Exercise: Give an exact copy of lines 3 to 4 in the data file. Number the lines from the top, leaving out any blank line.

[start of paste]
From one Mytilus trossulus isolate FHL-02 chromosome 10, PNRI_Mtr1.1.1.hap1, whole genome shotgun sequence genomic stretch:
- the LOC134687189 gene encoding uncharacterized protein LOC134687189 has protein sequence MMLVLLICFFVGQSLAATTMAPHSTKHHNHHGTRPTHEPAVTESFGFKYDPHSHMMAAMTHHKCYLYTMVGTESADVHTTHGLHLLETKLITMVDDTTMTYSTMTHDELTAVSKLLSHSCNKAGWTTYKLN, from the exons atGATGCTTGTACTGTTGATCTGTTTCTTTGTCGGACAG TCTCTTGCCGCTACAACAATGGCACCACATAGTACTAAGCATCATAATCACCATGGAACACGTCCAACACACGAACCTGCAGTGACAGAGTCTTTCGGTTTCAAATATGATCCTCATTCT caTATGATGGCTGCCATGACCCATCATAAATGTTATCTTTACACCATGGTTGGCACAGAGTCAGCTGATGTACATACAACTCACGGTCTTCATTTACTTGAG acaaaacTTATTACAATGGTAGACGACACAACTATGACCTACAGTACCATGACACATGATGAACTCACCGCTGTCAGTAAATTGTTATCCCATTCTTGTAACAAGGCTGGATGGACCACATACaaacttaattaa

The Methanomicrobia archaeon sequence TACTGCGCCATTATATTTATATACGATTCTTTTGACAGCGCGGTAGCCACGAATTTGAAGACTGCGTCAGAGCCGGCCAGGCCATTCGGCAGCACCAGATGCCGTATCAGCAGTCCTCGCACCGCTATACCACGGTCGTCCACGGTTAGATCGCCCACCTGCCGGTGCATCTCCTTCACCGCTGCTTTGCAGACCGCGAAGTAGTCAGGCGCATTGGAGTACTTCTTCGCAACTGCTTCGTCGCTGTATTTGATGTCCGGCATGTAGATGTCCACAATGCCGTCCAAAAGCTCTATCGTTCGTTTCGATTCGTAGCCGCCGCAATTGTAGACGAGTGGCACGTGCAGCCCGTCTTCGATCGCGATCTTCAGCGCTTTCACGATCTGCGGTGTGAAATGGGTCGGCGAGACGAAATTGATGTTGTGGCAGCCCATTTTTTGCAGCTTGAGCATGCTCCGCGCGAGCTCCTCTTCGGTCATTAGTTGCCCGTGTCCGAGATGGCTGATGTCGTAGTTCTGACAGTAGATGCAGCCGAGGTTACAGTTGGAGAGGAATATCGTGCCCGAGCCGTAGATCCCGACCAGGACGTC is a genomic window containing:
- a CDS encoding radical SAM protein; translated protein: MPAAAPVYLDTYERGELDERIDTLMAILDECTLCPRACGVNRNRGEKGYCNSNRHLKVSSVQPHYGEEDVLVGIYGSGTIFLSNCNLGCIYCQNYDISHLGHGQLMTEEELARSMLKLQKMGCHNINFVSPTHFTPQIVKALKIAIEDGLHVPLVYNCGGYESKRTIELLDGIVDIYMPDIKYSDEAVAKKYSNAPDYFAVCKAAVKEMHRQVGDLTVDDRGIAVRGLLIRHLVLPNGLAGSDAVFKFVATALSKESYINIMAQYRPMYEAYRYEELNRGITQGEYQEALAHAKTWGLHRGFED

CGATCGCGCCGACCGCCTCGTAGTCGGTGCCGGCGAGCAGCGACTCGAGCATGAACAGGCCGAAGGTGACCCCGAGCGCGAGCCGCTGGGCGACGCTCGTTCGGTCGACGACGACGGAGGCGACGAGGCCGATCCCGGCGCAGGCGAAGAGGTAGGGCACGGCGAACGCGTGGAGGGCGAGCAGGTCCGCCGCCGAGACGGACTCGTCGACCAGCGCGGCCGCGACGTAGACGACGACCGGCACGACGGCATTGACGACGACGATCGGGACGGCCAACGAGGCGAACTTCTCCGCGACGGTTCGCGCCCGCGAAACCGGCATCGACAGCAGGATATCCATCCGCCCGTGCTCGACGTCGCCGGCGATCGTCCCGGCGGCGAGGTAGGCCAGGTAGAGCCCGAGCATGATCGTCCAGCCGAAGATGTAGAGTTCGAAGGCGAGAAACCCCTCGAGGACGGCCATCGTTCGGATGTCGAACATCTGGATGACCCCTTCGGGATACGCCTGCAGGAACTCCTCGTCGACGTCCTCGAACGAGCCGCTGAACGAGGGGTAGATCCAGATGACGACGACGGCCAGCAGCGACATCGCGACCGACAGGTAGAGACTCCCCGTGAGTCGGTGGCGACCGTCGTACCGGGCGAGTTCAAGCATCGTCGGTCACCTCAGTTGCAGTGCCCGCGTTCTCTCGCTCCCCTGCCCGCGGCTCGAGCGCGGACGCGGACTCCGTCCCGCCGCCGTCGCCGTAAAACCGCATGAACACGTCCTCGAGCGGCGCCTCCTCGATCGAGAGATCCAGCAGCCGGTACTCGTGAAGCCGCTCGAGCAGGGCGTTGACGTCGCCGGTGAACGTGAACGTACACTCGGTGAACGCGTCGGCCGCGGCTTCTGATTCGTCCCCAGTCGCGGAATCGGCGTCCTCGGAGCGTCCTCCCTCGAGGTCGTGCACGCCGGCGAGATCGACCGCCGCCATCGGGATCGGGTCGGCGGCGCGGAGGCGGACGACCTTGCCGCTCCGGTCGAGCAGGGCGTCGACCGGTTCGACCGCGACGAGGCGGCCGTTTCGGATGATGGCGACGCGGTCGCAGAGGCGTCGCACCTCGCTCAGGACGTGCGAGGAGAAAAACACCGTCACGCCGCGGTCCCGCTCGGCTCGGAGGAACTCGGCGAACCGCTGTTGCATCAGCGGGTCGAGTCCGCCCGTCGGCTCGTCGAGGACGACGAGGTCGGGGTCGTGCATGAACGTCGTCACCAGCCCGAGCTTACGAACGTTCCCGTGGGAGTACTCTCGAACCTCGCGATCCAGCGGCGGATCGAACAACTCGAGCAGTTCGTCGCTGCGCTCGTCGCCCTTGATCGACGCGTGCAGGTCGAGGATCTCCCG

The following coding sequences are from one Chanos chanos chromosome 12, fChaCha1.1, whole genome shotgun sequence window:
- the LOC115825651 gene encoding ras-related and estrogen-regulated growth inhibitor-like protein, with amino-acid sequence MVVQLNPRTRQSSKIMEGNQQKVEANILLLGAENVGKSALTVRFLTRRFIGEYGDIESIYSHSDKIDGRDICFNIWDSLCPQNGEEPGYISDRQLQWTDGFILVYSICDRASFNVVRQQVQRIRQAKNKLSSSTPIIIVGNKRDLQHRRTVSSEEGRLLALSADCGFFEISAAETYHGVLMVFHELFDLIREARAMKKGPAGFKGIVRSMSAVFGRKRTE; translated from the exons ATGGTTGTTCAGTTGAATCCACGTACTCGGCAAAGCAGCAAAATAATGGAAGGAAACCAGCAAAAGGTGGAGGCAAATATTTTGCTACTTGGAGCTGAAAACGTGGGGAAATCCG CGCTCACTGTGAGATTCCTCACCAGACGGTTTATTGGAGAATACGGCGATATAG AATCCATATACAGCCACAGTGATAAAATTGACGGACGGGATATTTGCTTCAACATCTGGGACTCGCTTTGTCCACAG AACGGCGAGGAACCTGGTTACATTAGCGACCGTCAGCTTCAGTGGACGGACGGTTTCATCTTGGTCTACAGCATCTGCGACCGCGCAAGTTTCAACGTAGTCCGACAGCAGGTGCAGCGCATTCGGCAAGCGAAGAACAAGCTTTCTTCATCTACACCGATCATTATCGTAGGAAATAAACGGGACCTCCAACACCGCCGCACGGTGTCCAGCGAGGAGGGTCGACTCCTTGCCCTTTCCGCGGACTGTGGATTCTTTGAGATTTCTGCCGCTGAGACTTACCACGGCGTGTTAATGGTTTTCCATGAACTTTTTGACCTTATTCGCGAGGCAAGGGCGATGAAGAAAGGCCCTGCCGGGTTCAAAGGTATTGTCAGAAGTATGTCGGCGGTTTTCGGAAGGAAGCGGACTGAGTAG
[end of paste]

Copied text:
The Methanomicrobia archaeon sequence TACTGCGCCATTATATTTATATACGATTCTTTTGACAGCGCGGTAGCCACGAATTTGAAGACTGCGTCAGAGCCGGCCAGGCCATTCGGCAGCACCAGATGCCGTATCAGCAGTCCTCGCACCGCTATACCACGGTCGTCCACGGTTAGATCGCCCACCTGCCGGTGCATCTCCTTCACCGCTGCTTTGCAGACCGCGAAGTAGTCAGGCGCATTGGAGTACTTCTTCGCAACTGCTTCGTCGCTGTATTTGATGTCCGGCATGTAGATGTCCACAATGCCGTCCAAAAGCTCTATCGTTCGTTTCGATTCGTAGCCGCCGCAATTGTAGACGAGTGGCACGTGCAGCCCGTCTTCGATCGCGATCTTCAGCGCTTTCACGATCTGCGGTGTGAAATGGGTCGGCGAGACGAAATTGATGTTGTGGCAGCCCATTTTTTGCAGCTTGAGCATGCTCCGCGCGAGCTCCTCTTCGGTCATTAGTTGCCCGTGTCCGAGATGGCTGATGTCGTAGTTCTGACAGTAGATGCAGCCGAGGTTACAGTTGGAGAGGAATATCGTGCCCGAGCCGTAGATCCCGACCAGGACGTC is a genomic window containing:
- a CDS encoding radical SAM protein; translated protein: MPAAAPVYLDTYERGELDERIDTLMAILDECTLCPRACGVNRNRGEKGYCNSNRHLKVSSVQPHYGEEDVLVGIYGSGTIFLSNCNLGCIYCQNYDISHLGHGQLMTEEELARSMLKLQKMGCHNINFVSPTHFTPQIVKALKIAIEDGLHVPLVYNCGGYESKRTIELLDGIVDIYMPDIKYSDEAVAKKYSNAPDYFAVCKAAVKEMHRQVGDLTVDDRGIAVRGLLIRHLVLPNGLAGSDAVFKFVATALSKESYINIMAQYRPMYEAYRYEELNRGITQGEYQEALAHAKTWGLHRGFED